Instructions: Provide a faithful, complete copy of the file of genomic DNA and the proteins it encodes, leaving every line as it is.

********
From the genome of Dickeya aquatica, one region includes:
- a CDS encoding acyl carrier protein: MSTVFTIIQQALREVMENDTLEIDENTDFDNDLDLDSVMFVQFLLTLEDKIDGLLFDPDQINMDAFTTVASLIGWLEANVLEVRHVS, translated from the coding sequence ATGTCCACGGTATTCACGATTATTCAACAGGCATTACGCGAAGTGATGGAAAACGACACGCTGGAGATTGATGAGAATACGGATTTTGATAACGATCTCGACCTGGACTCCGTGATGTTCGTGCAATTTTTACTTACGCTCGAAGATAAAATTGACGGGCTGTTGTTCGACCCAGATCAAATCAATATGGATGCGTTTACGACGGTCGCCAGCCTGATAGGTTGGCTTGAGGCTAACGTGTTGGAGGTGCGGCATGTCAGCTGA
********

From the genome of Dickeya aquatica, one region includes:
- a CDS encoding acyl carrier protein: MSTVFTIIQQALREVMENDTLEIDENTDFDNDLDLDSVMFVQFLLTLEDKIDGLLFDPDQINMDAFTTVASLIGWLEANVLEVRHVS, translated from the coding sequence ATGTCCACGGTATTCACGATTATTCAACAGGCATTACGCGAAGTGATGGAAAACGACACGCTGGAGATTGATGAGAATACGGATTTTGATAACGATCTCGACCTGGACTCCGTGATGTTCGTGCAATTTTTACTTACGCTCGAAGATAAAATTGACGGGCTGTTGTTCGACCCAGATCAAATCAATATGGATGCGTTTACGACGGTCGCCAGCCTGATAGGTTGGCTTGAGGCTAACGTGTTGGAGGTGCGGCATGTCAGCTGA